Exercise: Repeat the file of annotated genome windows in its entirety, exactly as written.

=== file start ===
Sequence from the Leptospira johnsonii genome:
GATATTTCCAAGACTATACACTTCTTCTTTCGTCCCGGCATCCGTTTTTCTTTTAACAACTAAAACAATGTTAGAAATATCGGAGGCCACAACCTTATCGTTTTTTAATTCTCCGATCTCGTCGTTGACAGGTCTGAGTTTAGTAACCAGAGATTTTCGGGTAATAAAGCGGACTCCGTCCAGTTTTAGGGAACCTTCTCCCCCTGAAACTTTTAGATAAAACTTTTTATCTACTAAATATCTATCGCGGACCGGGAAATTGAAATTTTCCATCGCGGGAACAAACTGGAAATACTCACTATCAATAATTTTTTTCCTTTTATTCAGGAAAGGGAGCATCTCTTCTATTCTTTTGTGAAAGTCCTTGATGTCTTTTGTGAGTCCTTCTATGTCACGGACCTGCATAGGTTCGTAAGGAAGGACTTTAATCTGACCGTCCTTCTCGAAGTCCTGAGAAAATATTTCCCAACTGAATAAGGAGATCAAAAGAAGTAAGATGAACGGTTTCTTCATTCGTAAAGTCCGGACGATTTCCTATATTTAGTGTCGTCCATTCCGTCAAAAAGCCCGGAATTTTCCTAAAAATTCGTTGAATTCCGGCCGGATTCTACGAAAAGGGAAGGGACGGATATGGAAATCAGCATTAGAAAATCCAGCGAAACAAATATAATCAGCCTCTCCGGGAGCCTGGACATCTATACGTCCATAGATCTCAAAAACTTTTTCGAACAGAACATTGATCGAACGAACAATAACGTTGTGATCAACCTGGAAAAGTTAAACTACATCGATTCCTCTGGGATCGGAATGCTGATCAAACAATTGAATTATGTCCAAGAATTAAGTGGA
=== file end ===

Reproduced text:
Sequence from the Leptospira johnsonii genome:
GATATTTCCAAGACTATACACTTCTTCTTTCGTCCCGGCATCCGTTTTTCTTTTAACAACTAAAACAATGTTAGAAATATCGGAGGCCACAACCTTATCGTTTTTTAATTCTCCGATCTCGTCGTTGACAGGTCTGAGTTTAGTAACCAGAGATTTTCGGGTAATAAAGCGGACTCCGTCCAGTTTTAGGGAACCTTCTCCCCCTGAAACTTTTAGATAAAACTTTTTATCTACTAAATATCTATCGCGGACCGGGAAATTGAAATTTTCCATCGCGGGAACAAACTGGAAATACTCACTATCAATAATTTTTTTCCTTTTATTCAGGAAAGGGAGCATCTCTTCTATTCTTTTGTGAAAGTCCTTGATGTCTTTTGTGAGTCCTTCTATGTCACGGACCTGCATAGGTTCGTAAGGAAGGACTTTAATCTGACCGTCCTTCTCGAAGTCCTGAGAAAATATTTCCCAACTGAATAAGGAGATCAAAAGAAGTAAGATGAACGGTTTCTTCATTCGTAAAGTCCGGACGATTTCCTATATTTAGTGTCGTCCATTCCGTCAAAAAGCCCGGAATTTTCCTAAAAATTCGTTGAATTCCGGCCGGATTCTACGAAAAGGGAAGGGACGGATATGGAAATCAGCATTAGAAAATCCAGCGAAACAAATATAATCAGCCTCTCCGGGAGCCTGGACATCTATACGTCCATAGATCTCAAAAACTTTTTCGAACAGAACATTGATCGAACGAACAATAACGTTGTGATCAACCTGGAAAAGTTAAACTACATCGATTCCTCTGGGATCGGAATGCTGATCAAACAATTGAATTATGTCCAAGAATTAAGTGGA